Pfizer Looks to Partners as It Narrows Therapeutic Focus

| About: Pfizer Inc. (PFE)
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By Michael Fitzhugh

Pfizer (NYSE:PFE), the self-proclaimed “world’s largest research-based pharmaceutical company,” will pare nearly $1.5 billion from its 2012 research and development budget as it steps up its dependence on external partnerships to supply both new innovations and cost savings.

The cuts will result in the layoff of about 2,400 researchers and support staff in Sandwich, U.K. as the company phases out urology and internal medicine projects and intensifies its focus on neuroscience, oncology, inflammation, immunology, and vaccines.

Like its peers, Pfizer faces pressure from a variety of quarters to reign in expenses ahead of sinking sales. Lipitor, Pfizer’s best-selling cholesterol pill, is already losing ground to competition from generic drugs in countries where its patent protection has expired. This year, it will lose patent protection in the United States, its largest market. In addition, sales of the company’s pain medication Celebrex and erectile dysfunction drug, Viagra are falling.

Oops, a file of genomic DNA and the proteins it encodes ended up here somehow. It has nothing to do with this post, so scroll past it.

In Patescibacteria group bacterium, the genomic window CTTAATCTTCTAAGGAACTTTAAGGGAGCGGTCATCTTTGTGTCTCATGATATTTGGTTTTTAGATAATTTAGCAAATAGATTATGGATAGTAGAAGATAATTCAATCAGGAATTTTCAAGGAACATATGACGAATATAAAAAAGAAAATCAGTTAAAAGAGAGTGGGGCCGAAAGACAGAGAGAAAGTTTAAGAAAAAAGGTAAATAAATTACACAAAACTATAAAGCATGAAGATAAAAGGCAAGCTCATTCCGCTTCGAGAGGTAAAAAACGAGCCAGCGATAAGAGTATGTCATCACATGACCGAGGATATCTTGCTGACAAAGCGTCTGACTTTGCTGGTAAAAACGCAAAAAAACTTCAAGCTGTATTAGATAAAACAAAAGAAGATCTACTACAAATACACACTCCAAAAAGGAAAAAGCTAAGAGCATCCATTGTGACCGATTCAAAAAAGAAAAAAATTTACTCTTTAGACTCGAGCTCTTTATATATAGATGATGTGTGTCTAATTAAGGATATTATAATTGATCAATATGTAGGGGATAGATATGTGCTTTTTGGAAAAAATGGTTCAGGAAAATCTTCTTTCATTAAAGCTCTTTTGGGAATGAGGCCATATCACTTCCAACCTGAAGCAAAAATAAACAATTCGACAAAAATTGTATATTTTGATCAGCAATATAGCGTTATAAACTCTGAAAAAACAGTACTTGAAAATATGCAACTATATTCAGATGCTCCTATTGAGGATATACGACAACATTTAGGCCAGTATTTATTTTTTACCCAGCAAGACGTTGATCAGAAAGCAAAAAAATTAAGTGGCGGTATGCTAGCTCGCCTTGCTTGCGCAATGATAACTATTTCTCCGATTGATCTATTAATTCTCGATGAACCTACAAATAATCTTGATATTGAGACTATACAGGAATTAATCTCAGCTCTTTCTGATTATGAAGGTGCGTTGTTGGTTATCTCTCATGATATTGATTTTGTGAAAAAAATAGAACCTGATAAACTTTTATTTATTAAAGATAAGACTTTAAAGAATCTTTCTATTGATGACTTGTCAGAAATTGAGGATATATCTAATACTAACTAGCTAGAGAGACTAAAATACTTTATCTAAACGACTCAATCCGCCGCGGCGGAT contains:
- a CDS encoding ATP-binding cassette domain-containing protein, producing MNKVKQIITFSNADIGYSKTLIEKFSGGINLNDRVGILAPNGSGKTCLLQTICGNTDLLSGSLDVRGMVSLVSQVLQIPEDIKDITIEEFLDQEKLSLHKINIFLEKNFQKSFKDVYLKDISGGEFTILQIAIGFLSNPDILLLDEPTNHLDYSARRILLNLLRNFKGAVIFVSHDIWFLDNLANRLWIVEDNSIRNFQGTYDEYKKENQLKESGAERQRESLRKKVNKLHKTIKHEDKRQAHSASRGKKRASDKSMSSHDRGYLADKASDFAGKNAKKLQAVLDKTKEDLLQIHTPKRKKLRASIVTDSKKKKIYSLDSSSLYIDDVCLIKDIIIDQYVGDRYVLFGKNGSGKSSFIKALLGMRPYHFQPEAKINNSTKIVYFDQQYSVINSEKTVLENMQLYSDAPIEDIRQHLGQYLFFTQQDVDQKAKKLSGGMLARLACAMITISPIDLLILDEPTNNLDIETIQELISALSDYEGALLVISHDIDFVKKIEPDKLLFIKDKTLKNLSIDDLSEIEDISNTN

To replace that revenue, the company will need to improve innovation and overall R&D productivity, goals that its new CEO, Ian Read, laid out while announcing the budget cuts. Former Pfizer CEO Jeff Kindler originally advanced both goals as part of a sweeping re-prioritization scheme in January 2007.

But the company is going even further now by seeking to create a greater focus in disease areas with the best opportunity. It also is realigning its global R&D footprint to increase its presence in locations known for their biomedical innovation, as well as outsourcing services that don’t drive competitive advantage for Pfizer.

Forging deeper and more active partnerships with leading academic and medical centers will be part of the plan. Pfizer added seven major research-based medical centers in New York City to its Centers for Therapeutic Innovation in January. The network of partnerships aims to speed the translation of biomedical research into life-saving medicines, leveraging Pfizer’s investment in discovery and early-stage drug development by funding pre-clinical and clinical development at leading centers.

Pfizer has also taken steps to build its strength in strategic areas, such as when it established a new rare diseases research unit in Cambridge, Massachusetts in June 2010. It will now move the handful of top researchers it retains to such hubs, which include locations in San Francisco, New York, La Jolla, California, and Cambridge, U.K.